• Description - Description of the update. For example, "Windows SharePoint Services 3.0 Service Pack 3 (KB2526305) provides the latest updates to Windows SharePoint Services 3.0. After you install this item, you may have to restart your computer. After you've installed this item, it can't be removed."
  • KBArticleID - The KB article number for this update that has details about the particular update. For example,

This section describes a possible algorithm for using the server-server sync protocol to pull in update metadata to the MDM.

First some background:

  • If you have a multi-tenant MDM, the update metadata can be kept in a shared partition, since it's common to all tenants.
  • A metadata sync service can then be implemented. The service periodically calls server-server sync to pull in metadata for the updates IT cares about.
  • The MDM component that uses OMA DM to control devices (described in the next section) should send the metadata sync service the list of needed updates it gets from each client, if those updates aren't already known to the device.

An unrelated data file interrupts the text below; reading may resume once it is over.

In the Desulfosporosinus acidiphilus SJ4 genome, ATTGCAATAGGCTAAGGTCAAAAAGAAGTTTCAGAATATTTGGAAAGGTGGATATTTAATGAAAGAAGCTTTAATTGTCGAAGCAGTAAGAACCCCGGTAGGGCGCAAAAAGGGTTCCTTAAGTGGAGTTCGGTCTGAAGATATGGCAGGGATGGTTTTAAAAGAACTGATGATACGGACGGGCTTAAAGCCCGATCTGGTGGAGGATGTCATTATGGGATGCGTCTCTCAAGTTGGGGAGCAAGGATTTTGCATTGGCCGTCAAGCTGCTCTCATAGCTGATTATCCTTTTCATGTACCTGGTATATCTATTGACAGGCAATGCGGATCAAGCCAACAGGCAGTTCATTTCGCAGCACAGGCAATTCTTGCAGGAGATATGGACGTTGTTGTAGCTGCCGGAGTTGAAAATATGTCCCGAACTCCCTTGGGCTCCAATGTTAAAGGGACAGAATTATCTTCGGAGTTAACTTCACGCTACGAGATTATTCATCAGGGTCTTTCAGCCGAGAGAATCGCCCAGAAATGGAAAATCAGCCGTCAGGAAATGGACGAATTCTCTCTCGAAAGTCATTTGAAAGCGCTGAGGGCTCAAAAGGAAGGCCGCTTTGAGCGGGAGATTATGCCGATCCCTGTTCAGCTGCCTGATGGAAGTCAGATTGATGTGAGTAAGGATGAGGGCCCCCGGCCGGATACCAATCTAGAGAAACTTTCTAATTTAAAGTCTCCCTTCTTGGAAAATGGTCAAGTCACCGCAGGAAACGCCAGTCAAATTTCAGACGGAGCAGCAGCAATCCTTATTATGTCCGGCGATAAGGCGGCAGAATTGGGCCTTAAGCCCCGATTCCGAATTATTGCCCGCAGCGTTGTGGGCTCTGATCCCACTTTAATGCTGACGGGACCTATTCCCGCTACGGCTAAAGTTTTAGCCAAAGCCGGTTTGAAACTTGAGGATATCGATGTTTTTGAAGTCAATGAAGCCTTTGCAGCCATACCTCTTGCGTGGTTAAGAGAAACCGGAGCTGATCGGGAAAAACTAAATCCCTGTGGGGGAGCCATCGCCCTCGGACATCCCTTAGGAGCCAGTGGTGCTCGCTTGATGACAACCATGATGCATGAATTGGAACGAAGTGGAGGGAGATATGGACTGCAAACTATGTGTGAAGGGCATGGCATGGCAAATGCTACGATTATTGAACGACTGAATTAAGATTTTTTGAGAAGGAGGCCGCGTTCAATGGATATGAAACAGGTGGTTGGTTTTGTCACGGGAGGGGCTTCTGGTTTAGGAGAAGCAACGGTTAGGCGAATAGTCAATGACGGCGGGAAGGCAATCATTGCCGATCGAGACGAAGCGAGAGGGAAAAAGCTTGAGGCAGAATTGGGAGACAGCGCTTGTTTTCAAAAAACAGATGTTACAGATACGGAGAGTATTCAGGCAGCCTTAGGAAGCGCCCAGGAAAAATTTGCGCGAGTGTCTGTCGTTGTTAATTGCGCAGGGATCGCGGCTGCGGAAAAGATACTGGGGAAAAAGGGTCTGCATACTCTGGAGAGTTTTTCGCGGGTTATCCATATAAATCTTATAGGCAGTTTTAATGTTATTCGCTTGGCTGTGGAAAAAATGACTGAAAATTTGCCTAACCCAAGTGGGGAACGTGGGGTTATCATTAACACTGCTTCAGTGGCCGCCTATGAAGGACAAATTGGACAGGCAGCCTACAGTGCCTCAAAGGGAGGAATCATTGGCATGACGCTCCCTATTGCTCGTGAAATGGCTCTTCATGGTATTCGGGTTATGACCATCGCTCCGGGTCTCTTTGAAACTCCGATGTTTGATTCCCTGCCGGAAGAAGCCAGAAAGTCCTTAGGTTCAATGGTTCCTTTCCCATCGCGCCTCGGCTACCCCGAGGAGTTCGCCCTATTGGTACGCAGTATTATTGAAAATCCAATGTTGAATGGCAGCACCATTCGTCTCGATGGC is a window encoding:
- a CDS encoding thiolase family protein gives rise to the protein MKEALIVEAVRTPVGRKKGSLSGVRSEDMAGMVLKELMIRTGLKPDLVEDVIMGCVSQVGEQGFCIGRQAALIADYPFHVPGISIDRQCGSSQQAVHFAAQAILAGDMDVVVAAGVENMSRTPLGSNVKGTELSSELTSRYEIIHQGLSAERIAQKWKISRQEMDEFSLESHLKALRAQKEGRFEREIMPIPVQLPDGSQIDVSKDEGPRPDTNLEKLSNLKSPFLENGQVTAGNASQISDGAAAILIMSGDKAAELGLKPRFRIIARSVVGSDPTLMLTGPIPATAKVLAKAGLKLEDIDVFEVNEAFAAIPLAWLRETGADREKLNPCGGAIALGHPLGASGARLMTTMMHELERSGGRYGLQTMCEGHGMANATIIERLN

The following procedure describes a basic algorithm for a metadata sync service:

  1. Create an empty list of "needed update IDs to fault in". This list gets updated by the MDM service component that uses OMA DM. We recommend not adding definition updates to this list, since they're temporary. For example, Defender can release new definition updates many times per day, each of which is cumulative.
  2. Sync periodically (we recommend once every 2 hours - no more than once/hour).
    1. Implement the authorization phase of the protocol to get a cookie if you don't already have a nonexpired cookie. See Sample 1: Authorization in Protocol Examples.
    2. Implement the metadata portion of the protocol. See Sample 2: Metadata and Deployments Synchronization in Protocol Examples), and call GetUpdateData for all updates in the "needed update IDs to fault in" list if the update metadata hasn't already been pulled into the DB.
      • If the update is a newer revision of an existing update (same UpdateID, higher revision number), replace the previous update metadata with the new one.
      • Remove updates from the "needed update IDs to fault in" list once they've been brought in.